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Can you build trust with people, even when you’re in competition with them? It’s not only possible, it’s essential. Adam Glainksy and Maurice Schweitzer have done fascinating research (described in their new book, Friend and Foe: When to Cooperate, When to Compete) that sheds light on how to balance cooperation and competition. If you lead people – or even just know people – hearing this podcast will help you make deliberate choices to get the relationships you want.
- “When we get people to respect us upfront, then we can go towards the liking stage.”
- Cooperate, cooperate, cooperate, compete. Learn the optimal solution to the prisoner’s dilemma.
- Want someone to like you? Try spilling coffee on yourself. Find out on the Bregman #Leadership #Podcast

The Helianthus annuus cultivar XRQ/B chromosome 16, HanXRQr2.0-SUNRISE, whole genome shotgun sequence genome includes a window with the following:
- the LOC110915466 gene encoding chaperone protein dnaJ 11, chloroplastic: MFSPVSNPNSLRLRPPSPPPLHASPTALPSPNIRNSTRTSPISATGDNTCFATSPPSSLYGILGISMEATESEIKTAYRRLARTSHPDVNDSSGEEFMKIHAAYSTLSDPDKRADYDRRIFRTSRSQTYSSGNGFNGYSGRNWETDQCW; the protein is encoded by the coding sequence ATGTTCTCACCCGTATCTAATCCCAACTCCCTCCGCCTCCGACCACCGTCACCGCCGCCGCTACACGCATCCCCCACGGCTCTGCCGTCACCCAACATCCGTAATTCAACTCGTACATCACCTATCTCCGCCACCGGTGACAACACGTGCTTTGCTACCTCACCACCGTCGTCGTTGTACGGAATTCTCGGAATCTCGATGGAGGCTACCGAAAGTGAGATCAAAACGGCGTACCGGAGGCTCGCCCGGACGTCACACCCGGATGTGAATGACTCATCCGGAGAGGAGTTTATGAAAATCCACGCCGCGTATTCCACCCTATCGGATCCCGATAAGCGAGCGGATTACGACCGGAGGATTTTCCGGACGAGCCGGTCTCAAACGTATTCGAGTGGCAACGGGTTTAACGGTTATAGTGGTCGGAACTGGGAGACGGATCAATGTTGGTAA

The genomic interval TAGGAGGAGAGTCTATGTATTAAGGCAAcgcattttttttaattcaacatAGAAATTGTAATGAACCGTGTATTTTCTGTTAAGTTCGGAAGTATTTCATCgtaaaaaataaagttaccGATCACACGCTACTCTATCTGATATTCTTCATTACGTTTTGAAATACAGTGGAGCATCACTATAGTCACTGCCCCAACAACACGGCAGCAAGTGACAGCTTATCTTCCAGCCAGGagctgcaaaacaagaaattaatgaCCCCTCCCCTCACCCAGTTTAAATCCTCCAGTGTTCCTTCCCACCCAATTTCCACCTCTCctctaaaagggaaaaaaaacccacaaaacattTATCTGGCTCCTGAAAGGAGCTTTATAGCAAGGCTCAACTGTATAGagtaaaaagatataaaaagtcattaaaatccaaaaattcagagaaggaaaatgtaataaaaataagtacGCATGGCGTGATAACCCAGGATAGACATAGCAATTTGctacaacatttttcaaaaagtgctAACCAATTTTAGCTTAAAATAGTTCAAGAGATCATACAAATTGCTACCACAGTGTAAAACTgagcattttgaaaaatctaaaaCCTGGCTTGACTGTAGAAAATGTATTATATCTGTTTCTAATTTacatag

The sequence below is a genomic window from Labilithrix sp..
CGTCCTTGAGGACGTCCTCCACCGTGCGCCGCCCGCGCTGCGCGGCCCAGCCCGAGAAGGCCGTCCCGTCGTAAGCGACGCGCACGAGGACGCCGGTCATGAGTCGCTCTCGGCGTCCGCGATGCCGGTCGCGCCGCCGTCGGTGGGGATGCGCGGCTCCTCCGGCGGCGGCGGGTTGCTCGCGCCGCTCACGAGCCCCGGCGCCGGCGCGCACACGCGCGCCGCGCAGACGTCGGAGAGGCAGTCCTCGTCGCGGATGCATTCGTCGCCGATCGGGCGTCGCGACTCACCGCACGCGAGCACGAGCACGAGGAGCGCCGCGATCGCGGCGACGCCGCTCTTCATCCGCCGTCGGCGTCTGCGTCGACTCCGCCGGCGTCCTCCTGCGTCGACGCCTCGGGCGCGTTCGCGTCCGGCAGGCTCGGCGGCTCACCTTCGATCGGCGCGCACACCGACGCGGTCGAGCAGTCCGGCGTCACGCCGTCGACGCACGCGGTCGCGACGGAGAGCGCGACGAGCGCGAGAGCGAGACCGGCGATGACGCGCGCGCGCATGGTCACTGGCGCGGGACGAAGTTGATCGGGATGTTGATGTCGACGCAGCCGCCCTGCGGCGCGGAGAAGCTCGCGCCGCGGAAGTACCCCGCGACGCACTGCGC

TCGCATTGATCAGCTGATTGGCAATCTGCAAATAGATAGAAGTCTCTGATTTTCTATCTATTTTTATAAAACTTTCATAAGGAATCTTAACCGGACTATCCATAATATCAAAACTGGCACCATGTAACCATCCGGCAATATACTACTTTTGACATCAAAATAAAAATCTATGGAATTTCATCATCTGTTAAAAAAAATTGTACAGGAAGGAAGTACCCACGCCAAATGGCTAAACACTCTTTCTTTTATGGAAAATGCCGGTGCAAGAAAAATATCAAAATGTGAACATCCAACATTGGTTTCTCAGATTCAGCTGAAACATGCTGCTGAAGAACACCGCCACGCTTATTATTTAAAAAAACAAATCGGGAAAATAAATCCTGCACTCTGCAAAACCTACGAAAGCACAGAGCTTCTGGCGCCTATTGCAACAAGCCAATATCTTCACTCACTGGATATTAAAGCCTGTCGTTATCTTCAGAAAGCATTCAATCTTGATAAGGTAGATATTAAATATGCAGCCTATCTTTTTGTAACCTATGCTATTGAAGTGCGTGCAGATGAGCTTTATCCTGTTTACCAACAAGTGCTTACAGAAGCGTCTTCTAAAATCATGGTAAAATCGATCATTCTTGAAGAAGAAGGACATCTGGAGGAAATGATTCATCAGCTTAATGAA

Book: Friend and Foe: When to Cooperate, When to Compete
Twitter: @AdamGalinsky and @ME_Schweitzer
Adam is the Vikram S. Pandit Professor of Business at the Columbia Business School. Professor Galinsky has published more than 150 scientific articles, chapters, and teaching cases in the fields of management and social psychology, and his research and insights have appeared in The Economist, the New York Times, The New Yorker, the Wall Street Journal, the Financial Times, Slate, the Boston Globe, the Chicago Tribune, and on National Public Radio. He has consulted with and conducted executive workshops for BP, Unilever, the FBI, Hearst Publishing Company, Land O’ Lakes, Ronald McDonald House, Alliant Credit Union, the city of Chapel Hill, the London Symphony Orchestra, and more. He received his PhD from Princeton University and his BA from Harvard University.
Maurice is the Cecilia Yen Koo Professor at the Wharton School at the University of Pennsylvania. He is the Faculty Director of the Strategic Decision-Making Mindset Program at Wharton, and his research focuses on negotiations, trust, emotions, and deception. He has published in the leading management, psychology, and economics journals, and his work has been featured in many outlets including the Wall Street Journal, the New York Times, The Economist, and National Public Radio. He earned his PhD from the Wharton School and his BA from UC Berkeley.